There is nothing more refreshing than to watch the ocean waves crash into themselves as the tides swirl down, down, down into the bottomless fathoms. Water is renewal. Water is used to symbolize healing. In baptism, we are plunged into the water as death and come up for air as rebirth.
It is said that if God is the ocean, we are all drops. It is not the essence that differentiates us from the Ultimate Being, but the scope. If the universal mind is the ocean, we are the waves. This is the expression of the unchanging and ever-changing sea.
When I visited Bali a couple years ago, I attempted to surf. I like to think if I could just master balance, I would be able to stand for more than ten seconds. But I rode half a wave, so give me credit. When I think about how I relate to life, I often am reminded of surfing. As each wave crashes, I do everything to keep my balance, to stay afloat, to ride that wave to solid ground.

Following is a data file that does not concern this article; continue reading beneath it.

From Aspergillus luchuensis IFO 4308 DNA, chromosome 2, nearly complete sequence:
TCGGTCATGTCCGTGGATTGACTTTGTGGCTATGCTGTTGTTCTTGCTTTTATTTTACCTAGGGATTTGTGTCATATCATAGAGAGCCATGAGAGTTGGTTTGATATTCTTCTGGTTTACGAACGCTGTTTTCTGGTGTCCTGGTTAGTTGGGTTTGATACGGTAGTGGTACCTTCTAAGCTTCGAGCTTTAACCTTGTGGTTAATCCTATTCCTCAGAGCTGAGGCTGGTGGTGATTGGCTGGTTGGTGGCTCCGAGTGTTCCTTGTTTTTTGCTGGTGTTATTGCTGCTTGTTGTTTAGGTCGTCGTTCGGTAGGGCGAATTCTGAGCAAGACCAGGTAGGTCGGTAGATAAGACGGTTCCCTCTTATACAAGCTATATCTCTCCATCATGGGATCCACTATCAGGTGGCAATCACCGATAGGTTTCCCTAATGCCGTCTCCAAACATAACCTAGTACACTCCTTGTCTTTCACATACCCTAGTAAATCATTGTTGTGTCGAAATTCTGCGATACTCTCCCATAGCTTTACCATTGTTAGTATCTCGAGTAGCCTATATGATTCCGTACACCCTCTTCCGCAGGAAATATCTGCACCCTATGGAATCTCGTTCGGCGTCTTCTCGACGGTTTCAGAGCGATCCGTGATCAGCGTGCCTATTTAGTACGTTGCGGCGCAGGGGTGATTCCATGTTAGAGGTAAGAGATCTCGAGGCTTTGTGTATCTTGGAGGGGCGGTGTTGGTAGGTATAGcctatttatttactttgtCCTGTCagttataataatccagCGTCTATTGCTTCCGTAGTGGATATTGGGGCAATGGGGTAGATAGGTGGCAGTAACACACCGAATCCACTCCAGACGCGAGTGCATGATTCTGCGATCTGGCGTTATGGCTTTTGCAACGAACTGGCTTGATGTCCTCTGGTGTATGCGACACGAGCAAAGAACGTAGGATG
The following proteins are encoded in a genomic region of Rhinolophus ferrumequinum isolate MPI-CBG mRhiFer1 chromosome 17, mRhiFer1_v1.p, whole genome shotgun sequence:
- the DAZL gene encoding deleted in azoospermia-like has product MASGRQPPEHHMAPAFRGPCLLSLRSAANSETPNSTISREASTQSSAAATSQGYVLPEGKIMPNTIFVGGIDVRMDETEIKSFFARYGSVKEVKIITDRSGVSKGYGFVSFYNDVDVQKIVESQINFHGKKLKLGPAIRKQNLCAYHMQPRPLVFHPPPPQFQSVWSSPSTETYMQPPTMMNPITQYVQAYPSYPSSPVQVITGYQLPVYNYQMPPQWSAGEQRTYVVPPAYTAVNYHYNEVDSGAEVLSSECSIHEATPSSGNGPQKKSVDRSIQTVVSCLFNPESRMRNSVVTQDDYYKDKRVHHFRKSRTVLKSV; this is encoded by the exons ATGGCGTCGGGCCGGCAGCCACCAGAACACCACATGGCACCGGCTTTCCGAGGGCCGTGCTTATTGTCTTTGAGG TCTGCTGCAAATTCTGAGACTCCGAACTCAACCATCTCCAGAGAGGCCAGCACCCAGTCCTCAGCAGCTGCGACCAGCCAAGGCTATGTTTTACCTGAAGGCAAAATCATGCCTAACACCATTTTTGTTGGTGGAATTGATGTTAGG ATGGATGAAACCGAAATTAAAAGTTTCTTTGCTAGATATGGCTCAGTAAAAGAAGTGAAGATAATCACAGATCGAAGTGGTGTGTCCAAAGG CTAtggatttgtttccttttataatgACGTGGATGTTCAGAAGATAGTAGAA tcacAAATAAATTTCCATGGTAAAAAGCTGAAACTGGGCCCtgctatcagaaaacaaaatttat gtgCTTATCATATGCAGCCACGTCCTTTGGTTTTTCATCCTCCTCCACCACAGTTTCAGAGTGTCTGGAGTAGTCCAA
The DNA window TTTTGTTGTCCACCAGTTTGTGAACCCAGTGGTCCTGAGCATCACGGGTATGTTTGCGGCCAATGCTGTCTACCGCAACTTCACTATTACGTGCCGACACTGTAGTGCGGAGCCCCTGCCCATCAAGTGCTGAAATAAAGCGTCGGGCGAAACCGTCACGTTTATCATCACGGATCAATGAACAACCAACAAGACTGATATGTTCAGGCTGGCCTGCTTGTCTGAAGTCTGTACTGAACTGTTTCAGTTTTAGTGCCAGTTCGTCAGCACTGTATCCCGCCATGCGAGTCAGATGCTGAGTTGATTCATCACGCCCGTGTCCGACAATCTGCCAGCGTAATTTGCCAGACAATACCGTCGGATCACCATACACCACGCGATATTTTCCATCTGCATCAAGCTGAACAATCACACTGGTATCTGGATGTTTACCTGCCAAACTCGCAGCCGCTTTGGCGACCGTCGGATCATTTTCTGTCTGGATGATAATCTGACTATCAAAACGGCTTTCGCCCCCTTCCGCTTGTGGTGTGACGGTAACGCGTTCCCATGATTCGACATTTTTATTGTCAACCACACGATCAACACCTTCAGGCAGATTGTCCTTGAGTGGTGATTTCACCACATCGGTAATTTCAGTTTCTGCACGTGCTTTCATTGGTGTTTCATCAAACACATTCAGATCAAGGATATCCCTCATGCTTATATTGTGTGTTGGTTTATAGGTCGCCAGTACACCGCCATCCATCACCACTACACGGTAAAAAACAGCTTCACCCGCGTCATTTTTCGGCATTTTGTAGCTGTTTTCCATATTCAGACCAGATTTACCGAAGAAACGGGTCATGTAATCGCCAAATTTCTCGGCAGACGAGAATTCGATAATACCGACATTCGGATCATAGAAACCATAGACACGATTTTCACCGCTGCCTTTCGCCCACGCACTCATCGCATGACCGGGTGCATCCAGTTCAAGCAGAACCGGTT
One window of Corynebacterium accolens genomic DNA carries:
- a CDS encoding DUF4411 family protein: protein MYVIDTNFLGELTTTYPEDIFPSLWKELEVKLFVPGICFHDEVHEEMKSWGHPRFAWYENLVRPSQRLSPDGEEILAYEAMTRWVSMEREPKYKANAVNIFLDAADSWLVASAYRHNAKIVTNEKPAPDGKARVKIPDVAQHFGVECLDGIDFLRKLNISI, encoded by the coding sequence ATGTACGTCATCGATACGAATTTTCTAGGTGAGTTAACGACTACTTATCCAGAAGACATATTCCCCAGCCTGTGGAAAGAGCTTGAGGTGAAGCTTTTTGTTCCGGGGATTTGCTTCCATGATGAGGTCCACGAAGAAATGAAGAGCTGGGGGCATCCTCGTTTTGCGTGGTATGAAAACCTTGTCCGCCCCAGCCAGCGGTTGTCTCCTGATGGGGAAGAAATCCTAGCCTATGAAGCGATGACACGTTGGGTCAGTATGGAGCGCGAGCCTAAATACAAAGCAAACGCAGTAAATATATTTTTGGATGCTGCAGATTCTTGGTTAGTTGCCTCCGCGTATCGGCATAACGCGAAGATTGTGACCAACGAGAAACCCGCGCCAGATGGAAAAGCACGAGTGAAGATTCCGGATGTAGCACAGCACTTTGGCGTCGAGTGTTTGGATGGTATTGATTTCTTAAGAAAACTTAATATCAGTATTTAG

But do I spend too much energy trying to stay afloat? There are waves too big for me. They knock me off my board and I do everything possible to keep my head up, tiring my arms as I flail hopelessly in search of solid ground. Am I wasting all of my energy, and going nowhere new?
When those waves come crashing my way, would it be better to keep trying to ride or should I allow those waves to flow over my body? If I stopped trying to fight those scary aspects of my life and chose to surrender to the moment, perhaps I would come out on the other side Reborn.
Intellectually, I know that the only way to transcend the fear of both life and death is to surrender. But as I watch the waves crash into the jagged rocks, I imagine my body trying to swim away from the sharp pain of crashing.
I only hope that someday I will allow myself to truly embrace the concept of surrender.